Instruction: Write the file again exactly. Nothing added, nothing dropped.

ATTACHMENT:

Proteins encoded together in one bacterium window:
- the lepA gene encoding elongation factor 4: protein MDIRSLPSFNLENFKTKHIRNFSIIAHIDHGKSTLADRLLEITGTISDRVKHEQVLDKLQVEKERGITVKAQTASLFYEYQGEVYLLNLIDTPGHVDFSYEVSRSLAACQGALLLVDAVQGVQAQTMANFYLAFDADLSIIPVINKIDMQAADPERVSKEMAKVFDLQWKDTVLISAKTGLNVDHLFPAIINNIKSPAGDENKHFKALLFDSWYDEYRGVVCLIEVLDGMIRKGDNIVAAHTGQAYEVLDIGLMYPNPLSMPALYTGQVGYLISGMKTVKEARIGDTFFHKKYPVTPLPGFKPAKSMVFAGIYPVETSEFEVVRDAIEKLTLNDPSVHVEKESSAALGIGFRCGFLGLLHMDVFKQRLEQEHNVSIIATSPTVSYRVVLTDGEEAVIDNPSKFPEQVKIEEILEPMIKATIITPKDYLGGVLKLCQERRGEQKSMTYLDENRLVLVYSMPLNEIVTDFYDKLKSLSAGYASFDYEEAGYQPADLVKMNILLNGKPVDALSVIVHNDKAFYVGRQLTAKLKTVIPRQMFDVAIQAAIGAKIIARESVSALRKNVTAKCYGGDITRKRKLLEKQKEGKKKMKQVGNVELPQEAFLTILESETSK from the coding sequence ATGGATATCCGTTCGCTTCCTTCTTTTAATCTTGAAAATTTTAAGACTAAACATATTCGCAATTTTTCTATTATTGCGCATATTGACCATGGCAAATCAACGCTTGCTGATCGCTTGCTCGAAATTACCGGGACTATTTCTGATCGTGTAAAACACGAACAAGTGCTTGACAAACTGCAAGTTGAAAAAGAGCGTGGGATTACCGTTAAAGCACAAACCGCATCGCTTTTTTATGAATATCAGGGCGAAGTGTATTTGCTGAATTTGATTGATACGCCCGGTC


Proteins encoded together in one bacterium window:
- the lepA gene encoding elongation factor 4: protein MDIRSLPSFNLENFKTKHIRNFSIIAHIDHGKSTLADRLLEITGTISDRVKHEQVLDKLQVEKERGITVKAQTASLFYEYQGEVYLLNLIDTPGHVDFSYEVSRSLAACQGALLLVDAVQGVQAQTMANFYLAFDADLSIIPVINKIDMQAADPERVSKEMAKVFDLQWKDTVLISAKTGLNVDHLFPAIINNIKSPAGDENKHFKALLFDSWYDEYRGVVCLIEVLDGMIRKGDNIVAAHTGQAYEVLDIGLMYPNPLSMPALYTGQVGYLISGMKTVKEARIGDTFFHKKYPVTPLPGFKPAKSMVFAGIYPVETSEFEVVRDAIEKLTLNDPSVHVEKESSAALGIGFRCGFLGLLHMDVFKQRLEQEHNVSIIATSPTVSYRVVLTDGEEAVIDNPSKFPEQVKIEEILEPMIKATIITPKDYLGGVLKLCQERRGEQKSMTYLDENRLVLVYSMPLNEIVTDFYDKLKSLSAGYASFDYEEAGYQPADLVKMNILLNGKPVDALSVIVHNDKAFYVGRQLTAKLKTVIPRQMFDVAIQAAIGAKIIARESVSALRKNVTAKCYGGDITRKRKLLEKQKEGKKKMKQVGNVELPQEAFLTILESETSK from the coding sequence ATGGATATCCGTTCGCTTCCTTCTTTTAATCTTGAAAATTTTAAGACTAAACATATTCGCAATTTTTCTATTATTGCGCATATTGACCATGGCAAATCAACGCTTGCTGATCGCTTGCTCGAAATTACCGGGACTATTTCTGATCGTGTAAAACACGAACAAGTGCTTGACAAACTGCAAGTTGAAAAAGAGCGTGGGATTACCGTTAAAGCACAAACCGCATCGCTTTTTTATGAATATCAGGGCGAAGTGTATTTGCTGAATTTGATTGATACGCCCGGTC